Related Companies and Oxford Properties Group announced that Hudson Yard’s Eastern Yard, the first phase of the neighborhood which opened in March 2019, was awarded ‘LEED Neighborhood Development’ Gold (LEED-ND) certification, making it the first neighborhood in Manhattan to receive the certification. Awarded by the United States Green Building Council for its green infrastructure, public transportation linkages, pedestrian-friendly community design and overall innovation, this LEED-ND certification furthers Hudson Yards’ position as one of the most sustainable, connected and forward-thinking urban neighborhoods in the country.
The certification encompasses the residential, commercial and mixed-use buildings, platform infrastructure and Public Square & Gardens, all in Hudson Yard’s Eastern Yard.
In 2018, 10 Hudson Yards, one of the city’s most energy-efficient Class A office towers, is LEED Platinum.
“Building a neighborhood from the ground up in the heart of New York City gave us the opportunity to create a blueprint for the future of sustainable urban living,” said L. Jay Cross, President of Hudson Yards.
“Being designated as the first LEED Gold neighborhood in Manhattan underscores our commitment to responsible urban design, building a greener future for New Yorkers, and establishing new benchmarks for cities globally.”
In addition to the impact of its sustainability and resiliency features, Hudson Yards will bring tens-of-thousands of jobs, more than 1,000 units of newly created or preserved affordable housing in and around the neighborhood, 14-acres of public parks and open space, and increased foot traffic and tourism to Manhattan’s West Side.
Aalready contributing more than $10 billion to the City’s Gross Domestic Product (GDP) during construction and serving as a significant source of revenue to the MTA, once fully developed, Hudson Yards will contribute nearly $19 billion annually to New York City’s GDP, and nearly $1 billion annually in State and City taxes.
“The LEED Gold certification of Hudson Yards is inspiring sustainability at the community level and shows how a healthier, more environmentally responsive design can lead to better-connected centers of urban life,” said Mahesh Ramanujam, president and CEO, USGBC.
“Hudson Yards, in the heart of New York City, is to be commended for its achievement and will allow millions of people to experience a LEED certified neighborhood for the first-time. Hudson Yards’ commitment to a sustainable urban future is a model for cities of the future. Through LEED, projects like these bring us closer to a more sustainable, prosperous future.”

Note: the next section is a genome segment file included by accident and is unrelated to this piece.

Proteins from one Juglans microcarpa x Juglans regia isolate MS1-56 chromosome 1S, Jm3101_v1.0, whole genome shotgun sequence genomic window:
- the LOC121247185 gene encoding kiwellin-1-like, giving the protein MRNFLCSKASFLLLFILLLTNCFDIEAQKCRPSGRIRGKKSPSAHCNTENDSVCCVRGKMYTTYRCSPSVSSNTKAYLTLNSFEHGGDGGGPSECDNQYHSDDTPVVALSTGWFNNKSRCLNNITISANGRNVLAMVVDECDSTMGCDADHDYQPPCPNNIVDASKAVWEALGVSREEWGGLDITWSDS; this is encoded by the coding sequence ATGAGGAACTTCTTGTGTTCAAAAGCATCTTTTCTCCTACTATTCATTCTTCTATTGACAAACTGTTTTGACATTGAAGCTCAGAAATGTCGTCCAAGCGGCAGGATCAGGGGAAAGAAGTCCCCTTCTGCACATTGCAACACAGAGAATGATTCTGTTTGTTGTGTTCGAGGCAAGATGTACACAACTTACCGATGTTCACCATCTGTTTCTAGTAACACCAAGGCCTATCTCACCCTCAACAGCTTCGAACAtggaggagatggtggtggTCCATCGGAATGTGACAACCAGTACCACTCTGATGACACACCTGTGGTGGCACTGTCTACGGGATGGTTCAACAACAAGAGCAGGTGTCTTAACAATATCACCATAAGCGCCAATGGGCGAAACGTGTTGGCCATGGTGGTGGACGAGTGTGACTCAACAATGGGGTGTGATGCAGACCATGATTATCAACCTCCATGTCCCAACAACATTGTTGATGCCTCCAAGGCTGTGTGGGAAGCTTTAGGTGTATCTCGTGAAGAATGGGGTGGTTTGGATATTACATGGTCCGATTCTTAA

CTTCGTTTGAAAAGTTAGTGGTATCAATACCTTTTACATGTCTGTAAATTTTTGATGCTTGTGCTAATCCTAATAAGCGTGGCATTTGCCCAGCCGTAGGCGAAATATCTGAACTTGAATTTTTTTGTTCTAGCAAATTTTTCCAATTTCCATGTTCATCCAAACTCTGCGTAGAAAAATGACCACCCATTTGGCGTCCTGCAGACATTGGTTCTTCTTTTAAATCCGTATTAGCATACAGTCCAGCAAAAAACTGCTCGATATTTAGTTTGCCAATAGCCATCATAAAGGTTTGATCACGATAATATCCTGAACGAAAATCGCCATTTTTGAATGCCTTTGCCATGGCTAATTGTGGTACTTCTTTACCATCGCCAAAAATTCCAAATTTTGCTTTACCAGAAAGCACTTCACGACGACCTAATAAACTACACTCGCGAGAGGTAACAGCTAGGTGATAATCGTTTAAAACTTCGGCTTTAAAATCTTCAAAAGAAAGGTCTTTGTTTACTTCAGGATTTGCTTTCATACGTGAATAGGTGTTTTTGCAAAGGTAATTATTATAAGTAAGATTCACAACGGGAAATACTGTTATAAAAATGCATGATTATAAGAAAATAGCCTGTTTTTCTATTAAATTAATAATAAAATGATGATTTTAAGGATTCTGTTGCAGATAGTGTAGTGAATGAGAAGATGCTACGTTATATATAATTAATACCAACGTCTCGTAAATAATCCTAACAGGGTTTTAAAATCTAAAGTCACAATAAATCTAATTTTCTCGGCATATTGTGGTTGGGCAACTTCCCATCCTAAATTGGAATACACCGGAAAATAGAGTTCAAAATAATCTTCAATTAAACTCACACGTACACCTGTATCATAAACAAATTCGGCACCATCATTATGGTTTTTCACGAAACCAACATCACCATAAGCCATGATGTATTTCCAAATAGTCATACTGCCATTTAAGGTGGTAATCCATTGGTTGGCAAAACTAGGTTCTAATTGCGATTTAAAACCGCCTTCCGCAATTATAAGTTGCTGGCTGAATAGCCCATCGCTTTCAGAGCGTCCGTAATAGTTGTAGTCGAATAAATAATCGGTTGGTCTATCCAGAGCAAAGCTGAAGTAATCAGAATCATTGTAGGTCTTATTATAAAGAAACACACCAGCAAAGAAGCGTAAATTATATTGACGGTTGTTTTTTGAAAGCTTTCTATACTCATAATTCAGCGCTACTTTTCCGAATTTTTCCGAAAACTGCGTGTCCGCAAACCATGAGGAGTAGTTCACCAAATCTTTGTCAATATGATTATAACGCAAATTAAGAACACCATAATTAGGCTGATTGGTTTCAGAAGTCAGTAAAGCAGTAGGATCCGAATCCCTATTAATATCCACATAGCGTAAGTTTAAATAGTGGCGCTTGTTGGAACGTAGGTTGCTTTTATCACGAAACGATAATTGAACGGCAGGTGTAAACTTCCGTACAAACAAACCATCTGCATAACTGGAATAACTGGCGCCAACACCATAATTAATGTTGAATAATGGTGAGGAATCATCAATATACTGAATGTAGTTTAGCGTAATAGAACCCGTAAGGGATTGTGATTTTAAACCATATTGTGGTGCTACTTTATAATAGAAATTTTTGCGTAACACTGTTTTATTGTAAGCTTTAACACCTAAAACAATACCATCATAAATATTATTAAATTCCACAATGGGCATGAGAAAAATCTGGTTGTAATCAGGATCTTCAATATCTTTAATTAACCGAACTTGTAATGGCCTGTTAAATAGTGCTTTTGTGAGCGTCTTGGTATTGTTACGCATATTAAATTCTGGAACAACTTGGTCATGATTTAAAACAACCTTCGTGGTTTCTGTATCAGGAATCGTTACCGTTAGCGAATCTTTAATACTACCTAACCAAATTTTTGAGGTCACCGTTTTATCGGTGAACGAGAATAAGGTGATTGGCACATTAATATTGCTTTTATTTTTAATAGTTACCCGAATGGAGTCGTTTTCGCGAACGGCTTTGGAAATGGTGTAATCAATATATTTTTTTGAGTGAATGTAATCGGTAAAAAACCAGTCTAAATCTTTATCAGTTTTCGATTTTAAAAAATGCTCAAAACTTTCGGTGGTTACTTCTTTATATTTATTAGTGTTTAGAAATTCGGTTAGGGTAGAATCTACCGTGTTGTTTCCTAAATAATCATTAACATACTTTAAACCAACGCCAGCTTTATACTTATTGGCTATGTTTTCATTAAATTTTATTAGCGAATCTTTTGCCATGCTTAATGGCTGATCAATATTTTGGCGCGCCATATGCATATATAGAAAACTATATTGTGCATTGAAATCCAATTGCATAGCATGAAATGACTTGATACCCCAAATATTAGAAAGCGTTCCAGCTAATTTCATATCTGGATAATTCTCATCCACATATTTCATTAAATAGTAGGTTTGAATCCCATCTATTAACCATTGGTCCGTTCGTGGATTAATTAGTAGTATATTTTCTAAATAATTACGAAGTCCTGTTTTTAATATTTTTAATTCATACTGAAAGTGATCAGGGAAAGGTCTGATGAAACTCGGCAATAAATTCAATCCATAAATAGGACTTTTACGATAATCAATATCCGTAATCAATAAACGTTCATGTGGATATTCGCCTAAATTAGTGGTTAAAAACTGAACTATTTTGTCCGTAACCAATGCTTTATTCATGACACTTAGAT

“Integrated sustainable design like this is urgently needed to lower carbon emissions, enhance resilience, and rethink what’s possible,” said John Mandyck, CEO of Urban Green Council.
Key features of recognition include:
Built upon a base of green infrastructure, the neighborhood operates on a first-of-its-kind microgrid with two cogeneration plants that saves 25,000 MT of CO2e greenhouse gases (equal to the annual emissions of 5,100 cars) from being emitted annually.
Hudson Yards is a model for stormwater reuse with rainfall collected from rooftops and public spaces and stored in a 60,000-gallon tank in the platform that form the base of the neighborhood. Stormwater is used to irrigate the over 200 mature trees and 28,000 plants in the public park as well as in mechanical systems to conserve potable drinking water, reducing stress on New York’s sewer system.
The Public Square and Gardens at Hudson Yards is New York City’s smartest park featuring a sophisticated layered approach to root growth, nutrient delivery, temperature regulation, irrigation and drainage making it possible to grow 200 mature trees over an active railyard. Beyond the technical feat, the varied horticultural experience and nearly a mile of garden seating walls invites New Yorkers to gather outside, and provides provide an urban oasis for over 225 types of bees, butterflies and other pollinators threatened by habitat loss and climate change.
To encourage a flow of visitor traffic through environmentally conscious mass transportation, Hudson Yards is easily accessible by the No. 7 Subway, Penn Station, three MTA bus lines and the Midtown ferry terminal.
Hudson Yards’ interconnected walkways, greenspace and public landmarks provide outdoor recreation opportunities, including Vessel, an interactive public design piece at the center of the neighborhood that encourages visitors to explore new perspectives, angles and vantage points of Manhattan’s West Side.
Over 1,000 units of affordable housing will be created or preserved in and around the Hudson Yards community, when the project is complete, ensuring it is a sustainable neighborhood for all New Yorkers.